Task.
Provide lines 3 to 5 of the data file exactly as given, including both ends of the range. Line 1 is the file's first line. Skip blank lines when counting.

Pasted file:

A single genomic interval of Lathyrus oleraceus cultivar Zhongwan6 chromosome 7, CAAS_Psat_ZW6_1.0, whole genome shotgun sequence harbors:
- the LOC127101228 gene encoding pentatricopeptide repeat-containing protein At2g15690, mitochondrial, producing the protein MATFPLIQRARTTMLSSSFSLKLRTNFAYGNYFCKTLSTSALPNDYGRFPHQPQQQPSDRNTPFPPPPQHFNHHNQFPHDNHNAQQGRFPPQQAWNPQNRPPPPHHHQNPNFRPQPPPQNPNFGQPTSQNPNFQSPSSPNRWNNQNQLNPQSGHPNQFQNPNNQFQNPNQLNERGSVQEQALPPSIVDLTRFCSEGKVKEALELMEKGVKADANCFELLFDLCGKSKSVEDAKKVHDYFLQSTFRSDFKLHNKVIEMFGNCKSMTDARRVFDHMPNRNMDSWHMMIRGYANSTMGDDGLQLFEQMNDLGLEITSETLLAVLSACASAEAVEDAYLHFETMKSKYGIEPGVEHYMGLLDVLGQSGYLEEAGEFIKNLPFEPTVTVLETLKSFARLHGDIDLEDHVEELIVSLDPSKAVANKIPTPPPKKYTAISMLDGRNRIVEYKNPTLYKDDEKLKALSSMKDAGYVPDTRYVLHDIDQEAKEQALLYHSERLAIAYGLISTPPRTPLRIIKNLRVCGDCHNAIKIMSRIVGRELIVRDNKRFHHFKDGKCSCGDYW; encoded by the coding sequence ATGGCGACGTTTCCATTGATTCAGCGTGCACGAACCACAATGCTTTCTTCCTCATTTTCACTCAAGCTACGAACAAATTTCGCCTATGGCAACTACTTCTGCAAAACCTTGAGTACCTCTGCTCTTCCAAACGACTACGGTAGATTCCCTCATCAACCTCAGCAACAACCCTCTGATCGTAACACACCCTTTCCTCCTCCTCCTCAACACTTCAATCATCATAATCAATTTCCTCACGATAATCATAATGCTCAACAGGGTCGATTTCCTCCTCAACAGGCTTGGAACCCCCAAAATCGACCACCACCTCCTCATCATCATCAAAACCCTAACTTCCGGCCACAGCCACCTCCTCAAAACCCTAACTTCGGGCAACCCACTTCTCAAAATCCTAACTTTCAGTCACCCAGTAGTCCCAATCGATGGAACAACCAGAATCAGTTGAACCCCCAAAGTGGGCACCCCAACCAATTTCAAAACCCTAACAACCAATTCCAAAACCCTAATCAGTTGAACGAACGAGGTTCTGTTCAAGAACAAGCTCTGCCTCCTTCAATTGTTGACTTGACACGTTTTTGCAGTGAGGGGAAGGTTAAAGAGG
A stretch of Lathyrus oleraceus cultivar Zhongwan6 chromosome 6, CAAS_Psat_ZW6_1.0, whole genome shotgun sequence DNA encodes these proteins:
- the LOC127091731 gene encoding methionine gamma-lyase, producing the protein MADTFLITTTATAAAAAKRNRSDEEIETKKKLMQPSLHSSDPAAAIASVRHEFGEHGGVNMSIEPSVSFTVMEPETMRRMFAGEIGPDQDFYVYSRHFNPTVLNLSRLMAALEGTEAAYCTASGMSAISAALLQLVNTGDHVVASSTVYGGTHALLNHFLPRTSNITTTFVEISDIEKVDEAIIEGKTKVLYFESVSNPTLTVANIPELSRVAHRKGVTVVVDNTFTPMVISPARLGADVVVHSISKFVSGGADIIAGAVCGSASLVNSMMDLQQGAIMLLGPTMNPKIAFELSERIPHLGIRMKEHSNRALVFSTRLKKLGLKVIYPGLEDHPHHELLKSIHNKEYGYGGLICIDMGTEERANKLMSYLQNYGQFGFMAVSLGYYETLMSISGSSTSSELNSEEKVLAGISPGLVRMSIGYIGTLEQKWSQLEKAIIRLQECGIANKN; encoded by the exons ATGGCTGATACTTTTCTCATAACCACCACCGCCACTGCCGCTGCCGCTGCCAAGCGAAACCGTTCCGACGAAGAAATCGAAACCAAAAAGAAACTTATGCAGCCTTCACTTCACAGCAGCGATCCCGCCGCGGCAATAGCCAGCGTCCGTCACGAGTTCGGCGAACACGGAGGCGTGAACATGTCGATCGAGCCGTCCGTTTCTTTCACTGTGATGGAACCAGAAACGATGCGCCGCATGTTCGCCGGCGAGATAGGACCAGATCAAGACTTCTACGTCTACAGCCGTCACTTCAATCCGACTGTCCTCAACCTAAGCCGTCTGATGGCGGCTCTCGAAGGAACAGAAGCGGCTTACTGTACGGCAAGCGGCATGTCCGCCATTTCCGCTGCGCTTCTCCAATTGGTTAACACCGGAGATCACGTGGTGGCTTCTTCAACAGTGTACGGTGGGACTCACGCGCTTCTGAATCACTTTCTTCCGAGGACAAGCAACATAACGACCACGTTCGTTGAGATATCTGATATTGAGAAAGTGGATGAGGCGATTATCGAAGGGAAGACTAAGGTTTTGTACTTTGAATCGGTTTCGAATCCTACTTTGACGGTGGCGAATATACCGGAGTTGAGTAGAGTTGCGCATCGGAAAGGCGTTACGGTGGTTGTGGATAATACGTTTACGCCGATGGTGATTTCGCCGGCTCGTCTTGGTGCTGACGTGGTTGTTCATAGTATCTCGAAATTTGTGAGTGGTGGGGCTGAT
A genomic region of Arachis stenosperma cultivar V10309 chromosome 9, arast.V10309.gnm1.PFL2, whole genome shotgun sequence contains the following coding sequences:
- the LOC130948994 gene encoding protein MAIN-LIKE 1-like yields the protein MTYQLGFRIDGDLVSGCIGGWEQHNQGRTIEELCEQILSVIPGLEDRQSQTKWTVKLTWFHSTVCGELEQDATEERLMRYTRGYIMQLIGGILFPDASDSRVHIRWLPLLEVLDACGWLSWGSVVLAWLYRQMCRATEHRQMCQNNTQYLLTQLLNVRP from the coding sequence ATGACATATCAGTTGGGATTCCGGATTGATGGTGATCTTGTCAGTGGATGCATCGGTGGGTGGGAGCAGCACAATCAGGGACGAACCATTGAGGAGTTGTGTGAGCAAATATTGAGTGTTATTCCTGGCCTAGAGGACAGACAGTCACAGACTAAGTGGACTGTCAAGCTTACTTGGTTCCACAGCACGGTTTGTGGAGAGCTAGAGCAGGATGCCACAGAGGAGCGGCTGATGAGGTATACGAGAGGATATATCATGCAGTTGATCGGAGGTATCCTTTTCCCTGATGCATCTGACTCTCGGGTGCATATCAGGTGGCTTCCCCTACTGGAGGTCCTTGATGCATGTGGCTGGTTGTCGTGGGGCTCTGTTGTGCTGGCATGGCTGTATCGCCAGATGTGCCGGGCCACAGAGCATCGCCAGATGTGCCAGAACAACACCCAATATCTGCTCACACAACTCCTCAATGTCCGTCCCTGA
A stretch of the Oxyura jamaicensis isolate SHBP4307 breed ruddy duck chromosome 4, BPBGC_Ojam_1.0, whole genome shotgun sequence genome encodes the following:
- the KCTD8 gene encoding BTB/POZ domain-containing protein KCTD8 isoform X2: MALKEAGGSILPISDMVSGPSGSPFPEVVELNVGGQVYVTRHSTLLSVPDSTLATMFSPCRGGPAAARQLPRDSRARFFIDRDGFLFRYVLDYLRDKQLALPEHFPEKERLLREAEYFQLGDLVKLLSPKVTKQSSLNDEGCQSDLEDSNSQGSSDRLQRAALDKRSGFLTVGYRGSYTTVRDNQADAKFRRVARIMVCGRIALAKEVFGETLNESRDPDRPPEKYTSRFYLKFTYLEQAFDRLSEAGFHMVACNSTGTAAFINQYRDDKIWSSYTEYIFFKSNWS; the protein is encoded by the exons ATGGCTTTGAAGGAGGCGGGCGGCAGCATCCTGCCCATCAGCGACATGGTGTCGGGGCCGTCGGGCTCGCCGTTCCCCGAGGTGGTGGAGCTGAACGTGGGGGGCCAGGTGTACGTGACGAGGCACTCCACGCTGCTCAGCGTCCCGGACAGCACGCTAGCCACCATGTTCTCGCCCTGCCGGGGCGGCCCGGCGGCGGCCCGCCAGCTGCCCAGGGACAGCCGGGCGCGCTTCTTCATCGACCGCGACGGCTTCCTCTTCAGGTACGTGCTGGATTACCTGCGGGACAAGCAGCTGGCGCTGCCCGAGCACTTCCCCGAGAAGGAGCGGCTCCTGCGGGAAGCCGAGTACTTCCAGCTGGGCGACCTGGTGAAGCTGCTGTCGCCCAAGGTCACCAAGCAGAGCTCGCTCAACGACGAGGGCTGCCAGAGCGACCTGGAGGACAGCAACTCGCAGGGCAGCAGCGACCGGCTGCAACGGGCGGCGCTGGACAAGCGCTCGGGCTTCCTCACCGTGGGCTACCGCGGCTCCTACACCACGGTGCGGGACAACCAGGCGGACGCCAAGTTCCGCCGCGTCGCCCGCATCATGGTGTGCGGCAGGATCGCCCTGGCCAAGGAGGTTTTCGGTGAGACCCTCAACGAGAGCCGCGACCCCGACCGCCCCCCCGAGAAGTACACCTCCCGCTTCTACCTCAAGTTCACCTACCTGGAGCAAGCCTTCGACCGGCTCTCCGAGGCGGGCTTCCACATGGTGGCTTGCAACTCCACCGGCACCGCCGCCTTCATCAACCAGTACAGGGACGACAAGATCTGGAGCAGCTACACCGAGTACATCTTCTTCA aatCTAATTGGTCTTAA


A stretch of Lathyrus oleraceus cultivar Zhongwan6 chromosome 6, CAAS_Psat_ZW6_1.0, whole genome shotgun sequence DNA encodes these proteins:
- the LOC127091731 gene encoding methionine gamma-lyase, producing the protein MADTFLITTTATAAAAAKRNRSDEEIETKKKLMQPSLHSSDPAAAIASVRHEFGEHGGVNMSIEPSVSFTVMEPETMRRMFAGEIGPDQDFYVYSRHFNPTVLNLSRLMAALEGTEAAYCTASGMSAISAALLQLVNTGDHVVASSTVYGGTHALLNHFLPRTSNITTTFVEISDIEKVDEAIIEGKTKVLYFESVSNPTLTVANIPELSRVAHRKGVTVVVDNTFTPMVISPARLGADVVVHSISKFVSGGADIIAGAVCGSASLVNSMMDLQQGAIMLLGPTMNPKIAFELSERIPHLGIRMKEHSNRALVFSTRLKKLGLKVIYPGLEDHPHHELLKSIHNKEYGYGGLICIDMGTEERANKLMSYLQNYGQFGFMAVSLGYYETLMSISGSSTSSELNSEEKVLAGISPGLVRMSIGYIGTLEQKWSQLEKAIIRLQECGIANKN; encoded by the exons ATGGCTGATACTTTTCTCATAACCACCACCGCCACTGCCGCTGCCGCTGCCAAGCGAAACCGTTCCGACGAAGAAATCGAAACCAAAAAGAAACTTATGCAGCCTTCACTTCACAGCAGCGATCCCGCCGCGGCAATAGCCAGCGTCCGTCACGAGTTCGGCGAACACGGAGGCGTGAACATGTCGATCGAGCCGTCCGTTTCTTTCACTGTGATGGAACCAGAAACGATGCGCCGCATGTTCGCCGGCGAGATAGGACCAGATCAAGACTTCTACGTCTACAGCCGTCACTTCAATCCGACTGTCCTCAACCTAAGCCGTCTGATGGCGGCTCTCGAAGGAACAGAAGCGGCTTACTGTACGGCAAGCGGCATGTCCGCCATTTCCGCTGCGCTTCTCCAATTGGTTAACACCGGAGATCACGTGGTGGCTTCTTCAACAGTGTACGGTGGGACTCACGCGCTTCTGAATCACTTTCTTCCGAGGACAAGCAACATAACGACCACGTTCGTTGAGATATCTGATATTGAGAAAGTGGATGAGGCGATTATCGAAGGGAAGACTAAGGTTTTGTACTTTGAATCGGTTTCGAATCCTACTTTGACGGTGGCGAATATACCGGAGTTGAGTAGAGTTGCGCATCGGAAAGGCGTTACGGTGGTTGTGGATAATACGTTTACGCCGATGGTGATTTCGCCGGCTCGTCTTGGTGCTGACGTGGTTGTTCATAGTATCTCGAAATTTGTGAGTGGTGGGGCTGAT
A genomic region of Arachis stenosperma cultivar V10309 chromosome 9, arast.V10309.gnm1.PFL2, whole genome shotgun sequence contains the following coding sequences: